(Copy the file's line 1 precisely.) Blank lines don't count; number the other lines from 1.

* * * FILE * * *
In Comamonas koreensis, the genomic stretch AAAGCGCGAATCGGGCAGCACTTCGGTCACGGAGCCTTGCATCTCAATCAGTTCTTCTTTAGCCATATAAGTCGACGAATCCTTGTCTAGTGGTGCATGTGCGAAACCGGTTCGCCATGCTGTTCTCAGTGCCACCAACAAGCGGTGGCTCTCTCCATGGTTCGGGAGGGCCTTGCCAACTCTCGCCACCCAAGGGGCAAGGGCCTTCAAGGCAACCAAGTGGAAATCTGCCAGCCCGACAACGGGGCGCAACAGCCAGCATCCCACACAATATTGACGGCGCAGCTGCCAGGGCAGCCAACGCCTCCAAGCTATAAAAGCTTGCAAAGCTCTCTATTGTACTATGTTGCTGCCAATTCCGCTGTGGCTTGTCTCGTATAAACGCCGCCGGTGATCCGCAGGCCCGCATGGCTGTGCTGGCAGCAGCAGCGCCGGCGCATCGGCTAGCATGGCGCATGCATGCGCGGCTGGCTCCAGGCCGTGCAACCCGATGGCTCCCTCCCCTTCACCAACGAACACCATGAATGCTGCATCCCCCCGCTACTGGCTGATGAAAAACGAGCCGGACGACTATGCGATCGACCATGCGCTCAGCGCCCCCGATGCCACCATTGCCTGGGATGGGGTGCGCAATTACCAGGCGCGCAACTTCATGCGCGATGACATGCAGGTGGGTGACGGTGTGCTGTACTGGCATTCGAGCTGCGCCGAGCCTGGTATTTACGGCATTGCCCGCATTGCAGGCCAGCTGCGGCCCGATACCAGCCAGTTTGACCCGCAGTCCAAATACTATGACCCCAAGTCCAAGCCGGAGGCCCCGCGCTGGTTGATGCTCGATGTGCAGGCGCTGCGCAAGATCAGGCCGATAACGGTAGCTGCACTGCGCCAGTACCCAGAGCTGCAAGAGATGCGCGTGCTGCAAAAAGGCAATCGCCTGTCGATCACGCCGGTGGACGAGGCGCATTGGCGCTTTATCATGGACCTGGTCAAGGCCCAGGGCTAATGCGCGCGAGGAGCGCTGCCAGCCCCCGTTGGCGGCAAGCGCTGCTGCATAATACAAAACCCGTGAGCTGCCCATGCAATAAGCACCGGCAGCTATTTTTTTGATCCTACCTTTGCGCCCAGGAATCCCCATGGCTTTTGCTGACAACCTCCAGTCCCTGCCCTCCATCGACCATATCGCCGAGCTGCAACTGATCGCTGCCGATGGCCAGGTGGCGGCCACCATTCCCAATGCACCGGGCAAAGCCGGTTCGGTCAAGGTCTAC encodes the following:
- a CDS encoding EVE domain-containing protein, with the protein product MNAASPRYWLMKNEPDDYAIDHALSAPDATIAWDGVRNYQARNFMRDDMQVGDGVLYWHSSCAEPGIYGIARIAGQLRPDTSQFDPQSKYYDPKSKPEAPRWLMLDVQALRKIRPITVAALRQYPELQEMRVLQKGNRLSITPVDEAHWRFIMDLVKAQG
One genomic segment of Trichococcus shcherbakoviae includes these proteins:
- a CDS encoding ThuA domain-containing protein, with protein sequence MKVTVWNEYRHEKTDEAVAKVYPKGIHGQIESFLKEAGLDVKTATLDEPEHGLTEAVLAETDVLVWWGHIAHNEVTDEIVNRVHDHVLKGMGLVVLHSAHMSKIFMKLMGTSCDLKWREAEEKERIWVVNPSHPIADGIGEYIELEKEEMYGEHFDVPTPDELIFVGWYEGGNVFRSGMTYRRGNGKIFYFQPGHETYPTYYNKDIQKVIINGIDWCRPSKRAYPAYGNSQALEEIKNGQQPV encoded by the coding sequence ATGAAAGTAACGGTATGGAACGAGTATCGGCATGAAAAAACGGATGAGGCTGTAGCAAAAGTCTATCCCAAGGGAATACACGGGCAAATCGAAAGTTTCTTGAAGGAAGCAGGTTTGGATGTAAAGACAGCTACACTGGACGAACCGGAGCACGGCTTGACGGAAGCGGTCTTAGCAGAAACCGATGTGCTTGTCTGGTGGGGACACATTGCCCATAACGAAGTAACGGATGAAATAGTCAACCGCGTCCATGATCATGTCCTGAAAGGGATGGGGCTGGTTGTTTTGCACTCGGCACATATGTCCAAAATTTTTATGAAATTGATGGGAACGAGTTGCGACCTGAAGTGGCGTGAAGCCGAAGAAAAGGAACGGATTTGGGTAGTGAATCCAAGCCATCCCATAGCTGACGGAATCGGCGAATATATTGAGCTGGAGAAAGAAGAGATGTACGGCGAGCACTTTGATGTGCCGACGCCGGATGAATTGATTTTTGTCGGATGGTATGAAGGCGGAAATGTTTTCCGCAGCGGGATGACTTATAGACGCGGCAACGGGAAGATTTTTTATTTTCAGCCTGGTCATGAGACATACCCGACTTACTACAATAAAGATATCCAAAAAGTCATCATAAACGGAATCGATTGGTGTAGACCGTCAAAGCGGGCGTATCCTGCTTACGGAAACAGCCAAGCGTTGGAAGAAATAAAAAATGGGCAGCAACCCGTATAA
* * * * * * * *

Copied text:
In Comamonas koreensis, the genomic stretch AAAGCGCGAATCGGGCAGCACTTCGGTCACGGAGCCTTGCATCTCAATCAGTTCTTCTTTAGCCATATAAGTCGACGAATCCTTGTCTAGTGGTGCATGTGCGAAACCGGTTCGCCATGCTGTTCTCAGTGCCACCAACAAGCGGTGGCTCTCTCCATGGTTCGGGAGGGCCTTGCCAACTCTCGCCACCCAAGGGGCAAGGGCCTTCAAGGCAACCAAGTGGAAATCTGCCAGCCCGACAACGGGGCGCAACAGCCAGCATCCCACACAATATTGACGGCGCAGCTGCCAGGGCAGCCAACGCCTCCAAGCTATAAAAGCTTGCAAAGCTCTCTATTGTACTATGTTGCTGCCAATTCCGCTGTGGCTTGTCTCGTATAAACGCCGCCGGTGATCCGCAGGCCCGCATGGCTGTGCTGGCAGCAGCAGCGCCGGCGCATCGGCTAGCATGGCGCATGCATGCGCGGCTGGCTCCAGGCCGTGCAACCCGATGGCTCCCTCCCCTTCACCAACGAACACCATGAATGCTGCATCCCCCCGCTACTGGCTGATGAAAAACGAGCCGGACGACTATGCGATCGACCATGCGCTCAGCGCCCCCGATGCCACCATTGCCTGGGATGGGGTGCGCAATTACCAGGCGCGCAACTTCATGCGCGATGACATGCAGGTGGGTGACGGTGTGCTGTACTGGCATTCGAGCTGCGCCGAGCCTGGTATTTACGGCATTGCCCGCATTGCAGGCCAGCTGCGGCCCGATACCAGCCAGTTTGACCCGCAGTCCAAATACTATGACCCCAAGTCCAAGCCGGAGGCCCCGCGCTGGTTGATGCTCGATGTGCAGGCGCTGCGCAAGATCAGGCCGATAACGGTAGCTGCACTGCGCCAGTACCCAGAGCTGCAAGAGATGCGCGTGCTGCAAAAAGGCAATCGCCTGTCGATCACGCCGGTGGACGAGGCGCATTGGCGCTTTATCATGGACCTGGTCAAGGCCCAGGGCTAATGCGCGCGAGGAGCGCTGCCAGCCCCCGTTGGCGGCAAGCGCTGCTGCATAATACAAAACCCGTGAGCTGCCCATGCAATAAGCACCGGCAGCTATTTTTTTGATCCTACCTTTGCGCCCAGGAATCCCCATGGCTTTTGCTGACAACCTCCAGTCCCTGCCCTCCATCGACCATATCGCCGAGCTGCAACTGATCGCTGCCGATGGCCAGGTGGCGGCCACCATTCCCAATGCACCGGGCAAAGCCGGTTCGGTCAAGGTCTAC encodes the following: